1. Reduction of farm and grazing lands.
Results from field observation showed that one of the physical effects of sand and gravel mining in Luku is the reduction of farmlands and grazing lands. Farming and animal rearing is one of the activities taking place in the area but sand and gravel mining has taken up most of the productive land meant for these activities. This is because for sand and gravel to be extracted, vegetation is destroyed and this vegetation serves as food for their cattle. This then denies both animals and inhabitants in the area their means of livelihood (Figure 2). In East Gonja District in Ghana where agriculture is the predominant economic activity in the area, , reported that gravel mining has not only denied the people in the area their means of livelihood but also to those who practiced agriculture as a way of life, infringed on their cultural heritage.
2. Destruction of landscape.
Landscape destruction, is one of the significant effects of mining in the area. The original landscape has been destroyed and altered as a result of excavated pits and trenches, leaving behind unpleasant sights which as well render the land unsuitable for any productive purpose (Figure 3). During the raining season these pits collect and store stagnant water and as such, serve as breeding ground for pests such as mosquitoes and other water borne insects which in turn can affect the health of the people living in and around the area.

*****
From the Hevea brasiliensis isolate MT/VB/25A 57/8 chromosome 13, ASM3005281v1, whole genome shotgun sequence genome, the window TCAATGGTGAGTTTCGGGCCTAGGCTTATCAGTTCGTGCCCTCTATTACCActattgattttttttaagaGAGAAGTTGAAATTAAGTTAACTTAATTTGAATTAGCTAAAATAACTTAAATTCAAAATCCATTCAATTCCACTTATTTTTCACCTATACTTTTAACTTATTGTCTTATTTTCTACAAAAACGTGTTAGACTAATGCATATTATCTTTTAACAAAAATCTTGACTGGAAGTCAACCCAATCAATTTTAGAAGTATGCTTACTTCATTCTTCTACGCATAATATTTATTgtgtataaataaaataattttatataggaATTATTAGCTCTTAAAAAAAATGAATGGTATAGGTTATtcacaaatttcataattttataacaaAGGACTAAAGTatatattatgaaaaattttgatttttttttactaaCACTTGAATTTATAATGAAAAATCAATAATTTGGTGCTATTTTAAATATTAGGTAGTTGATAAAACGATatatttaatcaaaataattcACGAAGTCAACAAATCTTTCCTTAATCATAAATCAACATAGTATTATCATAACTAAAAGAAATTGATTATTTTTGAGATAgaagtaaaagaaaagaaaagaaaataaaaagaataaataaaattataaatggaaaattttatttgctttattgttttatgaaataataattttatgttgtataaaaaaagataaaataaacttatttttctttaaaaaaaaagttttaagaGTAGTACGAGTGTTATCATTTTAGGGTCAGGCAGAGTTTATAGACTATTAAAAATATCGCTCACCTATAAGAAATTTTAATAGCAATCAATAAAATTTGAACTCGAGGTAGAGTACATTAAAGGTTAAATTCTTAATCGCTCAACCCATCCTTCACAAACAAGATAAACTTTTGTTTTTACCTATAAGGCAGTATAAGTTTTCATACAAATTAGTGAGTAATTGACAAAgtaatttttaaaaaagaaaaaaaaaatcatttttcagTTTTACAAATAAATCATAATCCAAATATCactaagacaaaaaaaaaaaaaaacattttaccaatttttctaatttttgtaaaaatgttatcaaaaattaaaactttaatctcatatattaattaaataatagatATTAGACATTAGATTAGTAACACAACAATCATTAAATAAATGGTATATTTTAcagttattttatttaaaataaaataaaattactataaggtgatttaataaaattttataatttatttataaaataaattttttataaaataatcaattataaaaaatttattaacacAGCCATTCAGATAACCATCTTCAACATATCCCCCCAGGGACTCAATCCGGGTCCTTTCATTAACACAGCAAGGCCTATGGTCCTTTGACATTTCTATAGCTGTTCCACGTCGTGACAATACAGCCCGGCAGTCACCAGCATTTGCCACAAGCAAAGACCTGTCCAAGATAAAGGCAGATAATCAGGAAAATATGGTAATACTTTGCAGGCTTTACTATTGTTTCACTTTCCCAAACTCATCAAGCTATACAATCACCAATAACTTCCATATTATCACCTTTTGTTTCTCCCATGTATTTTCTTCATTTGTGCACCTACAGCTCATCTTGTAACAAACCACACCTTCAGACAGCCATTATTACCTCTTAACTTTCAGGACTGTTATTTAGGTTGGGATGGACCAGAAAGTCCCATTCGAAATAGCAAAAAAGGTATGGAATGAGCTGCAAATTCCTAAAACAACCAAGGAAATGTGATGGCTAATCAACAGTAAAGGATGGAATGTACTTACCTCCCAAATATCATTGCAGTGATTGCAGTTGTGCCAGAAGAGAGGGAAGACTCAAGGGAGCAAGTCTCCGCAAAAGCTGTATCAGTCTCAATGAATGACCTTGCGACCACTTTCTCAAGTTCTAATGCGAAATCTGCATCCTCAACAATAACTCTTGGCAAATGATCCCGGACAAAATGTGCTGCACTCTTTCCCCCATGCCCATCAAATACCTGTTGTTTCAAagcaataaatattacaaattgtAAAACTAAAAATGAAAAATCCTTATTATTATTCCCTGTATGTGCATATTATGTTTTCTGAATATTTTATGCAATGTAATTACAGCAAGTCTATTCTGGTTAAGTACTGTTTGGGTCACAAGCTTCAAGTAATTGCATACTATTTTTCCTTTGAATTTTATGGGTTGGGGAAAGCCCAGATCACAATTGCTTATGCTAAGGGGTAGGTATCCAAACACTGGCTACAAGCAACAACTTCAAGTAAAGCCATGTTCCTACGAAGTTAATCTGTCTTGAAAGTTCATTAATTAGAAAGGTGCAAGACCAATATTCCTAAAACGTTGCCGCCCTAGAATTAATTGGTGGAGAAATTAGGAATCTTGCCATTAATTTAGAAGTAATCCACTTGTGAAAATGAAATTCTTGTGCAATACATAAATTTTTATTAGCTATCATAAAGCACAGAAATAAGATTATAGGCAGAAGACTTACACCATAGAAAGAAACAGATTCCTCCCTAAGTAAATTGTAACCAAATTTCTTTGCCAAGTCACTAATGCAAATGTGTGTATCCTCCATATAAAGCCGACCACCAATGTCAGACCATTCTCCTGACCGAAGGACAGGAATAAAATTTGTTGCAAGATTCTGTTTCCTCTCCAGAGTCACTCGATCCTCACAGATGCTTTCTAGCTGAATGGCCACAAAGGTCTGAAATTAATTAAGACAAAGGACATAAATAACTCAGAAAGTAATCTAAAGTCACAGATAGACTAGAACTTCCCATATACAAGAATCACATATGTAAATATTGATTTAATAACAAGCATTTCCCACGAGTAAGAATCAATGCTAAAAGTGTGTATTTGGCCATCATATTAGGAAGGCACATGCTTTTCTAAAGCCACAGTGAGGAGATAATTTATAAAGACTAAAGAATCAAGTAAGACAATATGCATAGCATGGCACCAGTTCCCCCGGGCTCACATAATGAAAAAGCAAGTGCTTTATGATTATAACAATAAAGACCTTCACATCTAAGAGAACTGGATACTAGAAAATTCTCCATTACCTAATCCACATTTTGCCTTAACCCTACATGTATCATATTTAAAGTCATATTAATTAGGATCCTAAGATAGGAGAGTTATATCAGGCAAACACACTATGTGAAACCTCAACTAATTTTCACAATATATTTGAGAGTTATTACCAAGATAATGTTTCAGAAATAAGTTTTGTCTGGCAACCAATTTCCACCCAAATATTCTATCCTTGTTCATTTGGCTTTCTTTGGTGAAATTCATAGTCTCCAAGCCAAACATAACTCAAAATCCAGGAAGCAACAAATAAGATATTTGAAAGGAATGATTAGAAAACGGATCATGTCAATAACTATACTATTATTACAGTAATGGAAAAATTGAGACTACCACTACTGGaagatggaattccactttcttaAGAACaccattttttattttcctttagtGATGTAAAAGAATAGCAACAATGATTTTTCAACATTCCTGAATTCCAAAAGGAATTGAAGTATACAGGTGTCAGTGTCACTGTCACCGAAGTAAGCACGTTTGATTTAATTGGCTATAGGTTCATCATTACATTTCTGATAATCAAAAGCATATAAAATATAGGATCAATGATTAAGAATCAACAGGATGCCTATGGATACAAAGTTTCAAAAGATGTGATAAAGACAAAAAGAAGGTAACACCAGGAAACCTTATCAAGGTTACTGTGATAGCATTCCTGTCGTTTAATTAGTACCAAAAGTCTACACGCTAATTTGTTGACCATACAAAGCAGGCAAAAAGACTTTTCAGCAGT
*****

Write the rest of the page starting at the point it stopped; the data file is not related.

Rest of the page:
3. Collapse of river bank.
There is collapse of river banks in the area due to sand and gravel mining (Figure 4a and Figure 4b). The extraction of sand and gravel around and within the river makes the banks of the river weaker and gradually collapses. This does not only leads to filling of the river channel with sediments but gives room for the water in the river to flow out resulting in erosion which washes away the soil.
Mining of sand and gravel in the study area resulted in destruction of vegetation thereby destroying the natural habitats of some animals (Figure 5). Some very important plant species are also destroyed and the soil is exposed to erosion.
5. Water pollution
Sediments from mines running off into river and wetlands are significant source of water pollution. Both surface and ground water quality are been affected through contamination with suspended and dissolved materials. In-stream mining of sand, gravel and gold in the area has led to the re-suspension of sediments in the water causing the brownish colouration of the water and this water is been consumed by the miners in the area due to lack of alternative source for drinking water (Figure 6).
6. Air Pollution